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Coronavirus crisis – how is the property investment market coping?

The coronavirus crisis has affected the property investment market in many ways, from cancelled short-lets bookings and people worried about the future of their assets to postponed events and alternative uses being sought for empty or unused properties. 

Here, we check in with one of the leading UK property podcasters – part of a podcasting duo helping to offer expert advice and guidance in these troubled, uncertain times – and explore how a property author and landlord is offering his London apartment to NHS workers. 

What’s happening in the property market right now? 


Rob Bence is the chief executive at Property Hub, a property forum offering investment advice, tips and news, and home to The Property Podcast, which features Rob and his podcasting partner Rob Dix discussing the latest property news and sharing their knowledge on a different property topic every week. The Robs also host popular “Ask Rob & Rob” shows, where they answer questions from listeners. 

The Property Podcast, which is downloaded over 300,000 times a month, was due to go live at an event at the end of this month at the Tottenham Hotspur Stadium – which has, for obvious reasons, now been put on hold. 

However, Rob & Rob are continuing to podcast in these lockdown times. Alongside their two usual Tuesday and Thursday slots, where coronavirus is of course a key topic, another regular slot that's dedicated to market updates has been added. This podcast is raw and unedited every Friday, and the most recent episode – Market Update 3 – can be listened to here, alongside other recent podcasts and the duo’s most popular episodes. 

“The property market, along with many others, has pretty much ground to a halt; not because of sentiment, but because of logistical challenges,” Rob Bence tells us.  

The government’s attempt to hit pause to prevent an economic disaster has created a wave of industries unable to move or progress as they would usually: property purchases have stalled, the lettings market is unable to continue operating as normal, and now over 1,300 mortgage products have been withdrawn from the market as lenders reassess their risks.”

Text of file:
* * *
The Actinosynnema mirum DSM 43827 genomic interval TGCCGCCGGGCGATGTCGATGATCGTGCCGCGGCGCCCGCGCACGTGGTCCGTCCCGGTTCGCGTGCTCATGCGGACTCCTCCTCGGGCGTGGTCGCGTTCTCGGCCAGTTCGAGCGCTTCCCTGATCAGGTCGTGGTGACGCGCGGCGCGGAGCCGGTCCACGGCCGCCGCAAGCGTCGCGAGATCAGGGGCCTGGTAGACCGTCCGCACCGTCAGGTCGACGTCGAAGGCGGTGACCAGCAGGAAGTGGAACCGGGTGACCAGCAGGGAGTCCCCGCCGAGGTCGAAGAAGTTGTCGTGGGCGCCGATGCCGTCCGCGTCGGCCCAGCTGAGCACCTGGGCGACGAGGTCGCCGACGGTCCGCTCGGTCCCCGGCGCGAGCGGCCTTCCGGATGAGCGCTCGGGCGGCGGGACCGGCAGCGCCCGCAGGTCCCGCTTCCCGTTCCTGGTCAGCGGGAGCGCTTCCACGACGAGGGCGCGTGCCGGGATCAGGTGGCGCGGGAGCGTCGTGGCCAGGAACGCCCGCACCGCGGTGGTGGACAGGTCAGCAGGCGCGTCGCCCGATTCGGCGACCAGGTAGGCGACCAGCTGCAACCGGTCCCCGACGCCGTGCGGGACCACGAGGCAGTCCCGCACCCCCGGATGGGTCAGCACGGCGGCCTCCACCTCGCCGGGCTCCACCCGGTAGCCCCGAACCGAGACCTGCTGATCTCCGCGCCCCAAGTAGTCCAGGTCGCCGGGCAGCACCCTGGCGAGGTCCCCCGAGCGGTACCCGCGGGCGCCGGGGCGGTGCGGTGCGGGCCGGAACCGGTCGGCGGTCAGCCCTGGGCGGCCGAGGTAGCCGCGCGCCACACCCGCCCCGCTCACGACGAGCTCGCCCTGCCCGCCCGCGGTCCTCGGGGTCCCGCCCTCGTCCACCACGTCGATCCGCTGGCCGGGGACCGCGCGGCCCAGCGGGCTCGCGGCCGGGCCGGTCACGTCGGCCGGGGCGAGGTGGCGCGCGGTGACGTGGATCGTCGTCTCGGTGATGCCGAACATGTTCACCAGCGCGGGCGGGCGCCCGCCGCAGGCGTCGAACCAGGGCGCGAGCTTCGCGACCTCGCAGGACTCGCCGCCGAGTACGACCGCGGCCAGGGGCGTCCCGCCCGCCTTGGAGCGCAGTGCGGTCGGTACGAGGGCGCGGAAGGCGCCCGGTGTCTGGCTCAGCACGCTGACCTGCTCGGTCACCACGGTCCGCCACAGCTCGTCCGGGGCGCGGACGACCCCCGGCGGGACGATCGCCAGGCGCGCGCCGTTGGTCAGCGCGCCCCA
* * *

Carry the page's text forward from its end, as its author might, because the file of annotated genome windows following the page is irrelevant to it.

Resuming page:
Bence added: “These times are challenging, but we’re seeing resilience from all parties and an urge to keep the cogs turning in preparation for when things start to return to normal.”  

From a personal business perspective, Bence said: “We’re seeing both sides of the coin right now. On one hand, we’re having more conversations than ever with developers who now want to negotiate deals because of the uncertainty - and this is firmly being taken advantage of by investors. Our last launch sold out in less than 30 seconds, so those in a position to continue investing are continuing to do so.” 

“On the other hand, we have clients currently in the buying process who are unnerved by the current climate and in limbo because of mortgage availability and lack of conveyancing activity.”  

He says investors who are unable to ride out void periods are also naturally unnerved at the lack of movement in the letting market, which is adding another degree of concern. “However, Property Hub Lets have had one of their busiest weeks as prospective tenants have been keen to negotiate reduced rents and landlords have been eager to avoid void periods. Virtual video viewings have really come into their own over the past two weeks.”  

And the future? “There are a few ways it could go from here. We could have a short-term mess with many industries being temporarily challenged. We start to see improvements, restrictions are lifted and the government stimulus keeps us ticking over nicely (and slowly) while we get back to some normality.”